Tag Archives: detachment

All grown up



My sons keep themselves awake at night,
their future the warp and their fear the weft
of a blanket that dares them to sleep,
because it wants to drag them down
into their darkness, gasping.

I hear this, I see this, I know this, I care;
I raised them, I love them, I do.
And it’s not that I want to, or don’t,
or should or shouldn’t or won’t,
it’s their time, not mine;
so for me, I’m sorry,
but at night,
I sleep like
a stone.

Thank you for reading All grown up. I humbly appreciate your visiting the Book of Pain, and as always, I look forward to your comments.

The photograph was taken at the Fundació Joan Miró museum in Barcelona, Spain. I cannot remember the artist’s name, but it was from an installation entitled Scars. To see my photography blog, please visit the Book of Bokeh.

john

Photograph, poem, and notes © John Etheridge; all rights reserved. The poem and accompanying notes are licensed under the Creative Commons Attribution-Noncommercial-No Derivative Work 3.0 Unported License. This applies to all original written work found on this site unless noted otherwise. The attribution claimed under the license is © John Etheridge,  https://bookofpain.wordpress.com. The photograph is not licensed for use in any way without the expressed consent of its creator.

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Detachment

IMG_1719a

She holds and twists her long-telling tale
of tangled and torn-at knots: blue ones, red ones,
yellow ones, green, her nails worn to the quick
sorting the strands of the rough fibers,
tiny dark stains bled into their ragged ends.

Blue ones, I think, for the oceans of ink wept
and yet to be written; red ones for the nights that
the sharp-tongues came out, yellow for a spot
to stand firm on. (The blow, it’s certain, is coming,
yet you stand there just the same.) And finally
green, dark green, that whispering green,
that green-green germ that grows inside you:
the one you eat whole and alive, else it eats you up
from the inside—because you planted it just for you.
That one.

up

Thank you for reading Detachment. I humbly appreciate your visiting the Book of Pain, and as always, I look forward to your comments.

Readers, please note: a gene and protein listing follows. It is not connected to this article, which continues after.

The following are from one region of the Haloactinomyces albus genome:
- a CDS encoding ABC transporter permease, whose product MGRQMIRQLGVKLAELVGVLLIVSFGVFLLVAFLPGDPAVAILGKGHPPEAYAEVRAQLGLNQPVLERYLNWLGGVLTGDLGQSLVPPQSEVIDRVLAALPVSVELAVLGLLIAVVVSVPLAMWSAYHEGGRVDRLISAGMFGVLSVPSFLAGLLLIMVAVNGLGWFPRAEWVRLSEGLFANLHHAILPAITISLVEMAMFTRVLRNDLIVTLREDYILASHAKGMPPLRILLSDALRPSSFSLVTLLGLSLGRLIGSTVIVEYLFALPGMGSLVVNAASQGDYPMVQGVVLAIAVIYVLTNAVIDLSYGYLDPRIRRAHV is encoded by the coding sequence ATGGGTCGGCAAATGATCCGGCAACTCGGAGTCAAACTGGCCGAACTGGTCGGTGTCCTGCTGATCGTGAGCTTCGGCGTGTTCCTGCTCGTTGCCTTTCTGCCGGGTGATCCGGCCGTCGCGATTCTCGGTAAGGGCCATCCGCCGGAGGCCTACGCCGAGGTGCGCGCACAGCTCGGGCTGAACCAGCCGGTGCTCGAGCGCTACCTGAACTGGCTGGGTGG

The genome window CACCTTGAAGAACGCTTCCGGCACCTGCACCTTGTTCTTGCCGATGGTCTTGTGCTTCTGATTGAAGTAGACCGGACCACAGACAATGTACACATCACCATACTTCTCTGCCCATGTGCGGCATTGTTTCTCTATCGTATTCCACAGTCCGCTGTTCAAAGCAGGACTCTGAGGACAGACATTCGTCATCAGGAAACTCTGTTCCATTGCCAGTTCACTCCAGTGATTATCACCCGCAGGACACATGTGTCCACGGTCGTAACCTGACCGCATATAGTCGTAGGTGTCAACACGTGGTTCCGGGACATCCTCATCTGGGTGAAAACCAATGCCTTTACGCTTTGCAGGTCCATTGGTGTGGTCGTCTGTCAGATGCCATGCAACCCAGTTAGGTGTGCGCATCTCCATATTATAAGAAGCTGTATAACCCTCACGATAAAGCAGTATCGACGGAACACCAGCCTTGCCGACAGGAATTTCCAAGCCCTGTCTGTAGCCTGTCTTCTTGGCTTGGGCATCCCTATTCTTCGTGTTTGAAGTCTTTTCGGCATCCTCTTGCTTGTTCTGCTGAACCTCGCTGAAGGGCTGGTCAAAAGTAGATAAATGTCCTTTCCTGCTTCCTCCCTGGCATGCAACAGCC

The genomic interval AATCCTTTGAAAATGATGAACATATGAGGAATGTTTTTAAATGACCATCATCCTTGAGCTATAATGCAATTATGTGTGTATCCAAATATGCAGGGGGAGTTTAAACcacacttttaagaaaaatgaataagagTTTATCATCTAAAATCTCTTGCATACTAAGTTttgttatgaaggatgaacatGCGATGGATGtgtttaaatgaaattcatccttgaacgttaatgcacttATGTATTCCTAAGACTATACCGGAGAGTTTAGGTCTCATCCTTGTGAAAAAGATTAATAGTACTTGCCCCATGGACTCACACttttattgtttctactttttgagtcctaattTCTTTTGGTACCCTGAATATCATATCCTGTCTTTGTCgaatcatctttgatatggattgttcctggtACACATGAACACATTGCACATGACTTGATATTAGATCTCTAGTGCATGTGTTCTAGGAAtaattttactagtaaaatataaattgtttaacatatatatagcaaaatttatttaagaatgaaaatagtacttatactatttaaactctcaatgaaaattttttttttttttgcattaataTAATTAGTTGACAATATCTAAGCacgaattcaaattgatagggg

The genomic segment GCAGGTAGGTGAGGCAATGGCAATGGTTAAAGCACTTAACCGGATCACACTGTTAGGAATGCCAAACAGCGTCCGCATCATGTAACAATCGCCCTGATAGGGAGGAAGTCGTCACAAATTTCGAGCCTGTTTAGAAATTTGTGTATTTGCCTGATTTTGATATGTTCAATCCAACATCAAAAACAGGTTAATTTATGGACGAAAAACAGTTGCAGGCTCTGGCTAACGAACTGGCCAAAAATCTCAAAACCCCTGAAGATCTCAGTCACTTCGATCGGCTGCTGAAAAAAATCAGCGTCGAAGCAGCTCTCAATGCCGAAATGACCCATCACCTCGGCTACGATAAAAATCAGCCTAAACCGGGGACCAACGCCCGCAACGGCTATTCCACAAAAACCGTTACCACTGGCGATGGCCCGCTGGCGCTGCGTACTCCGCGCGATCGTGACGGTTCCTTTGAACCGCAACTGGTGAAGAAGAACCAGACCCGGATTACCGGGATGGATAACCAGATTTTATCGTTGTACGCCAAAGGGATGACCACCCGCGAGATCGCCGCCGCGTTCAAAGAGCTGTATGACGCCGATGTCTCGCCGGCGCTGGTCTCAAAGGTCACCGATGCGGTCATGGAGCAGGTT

The photograph of the river was taken in my home town of Putnam, just as the sun was going down. For more photography, please visit the Book of Bokeh.

john

Photograph, poem and notes © 2014 by John Etheridge; all rights reserved. The poem and accompanying notes are licensed under the Creative Commons Attribution-Noncommercial-No Derivative Works 3.0 Unported License. This applies to all original written work found on this site, unless noted otherwise. The attribution claimed under the license is: © 2014 by John Etheridge,  https://bookofpain.wordpress.com. The photograph is not licensed for use or reproduction in any way, unless so granted in writing by the copyright owner.

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I just can’t till this land no more

Ghosts - Bodie State Park, CA
I just can’t till this land no more,
I just can’t till this land.
It’s a barren land, this land I hoe,
seeded with the salt of tears.
I stand on this land and it pulls me down
yearning to swallow me whole.

Here the wind whispers to the plow,
the plow to me and I to the yoke back:
You live only to die, to reap what is sown
and to gnaw the bitter root.

Carry on.

swril2

There are times when, out of desperation, fear, hope or love, we try to hold on to things and to control them. But they cannot be held, cannot be controlled and it is futile to try—they only strangle in your grip.

Santayana said, Those who cannot remember the past are condemned to repeat it. If there is humor built into Nature, that is it.

The photograph is entitled Ghosts and was taken in the ghost town of Bodie in Bodie State Park, CA. For more photography, please visit the Book of Bokeh.

Thank you for reading I just can’t till this land no more. I sincerely hope you have enjoyed it and I humbly appreciate your visiting the Book of Pain. As always, I look forward to your comments.

john

© 2013 by John Etheridge; all rights reserved. This poem and accompanying notes are licensed under the Creative Commons Attribution-Noncommercial-No Derivative Works 3.0 Unported License. This applies to all original work found on this site, unless noted otherwise. The attribution claimed under the license is: © 2013 by John Etheridge, https://bookofpain.wordpress.com.

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One fall drive in the Poconos

Maple leaf forever

The small maple leaf, deep red with tiny yellow daubs and
a bent stem, floated down before the windshield and slowly,

lazily even, started to curl midair, casting as
it twisted, a spell on time itself: sound stopped and light curved

in a still sheen, highlighting the pale yellows on one side
of the road and the blood reds on the other, with a pair

of puzzled eyes—hazel my mother called them—floating in
between. Suddenly I knew this for what it was: an ache

for all those calm, quiet, forgotten moments, the ones of
absolute lightness that are sweeter than breath itself and

sufficient for being them unto themselves. Gone then
were those agitated moments—

With a whoosh, more imagined then heard, the little maple
leaf flew up and over the car, into the void behind.

– or –

The small red leaf twisted in the wind,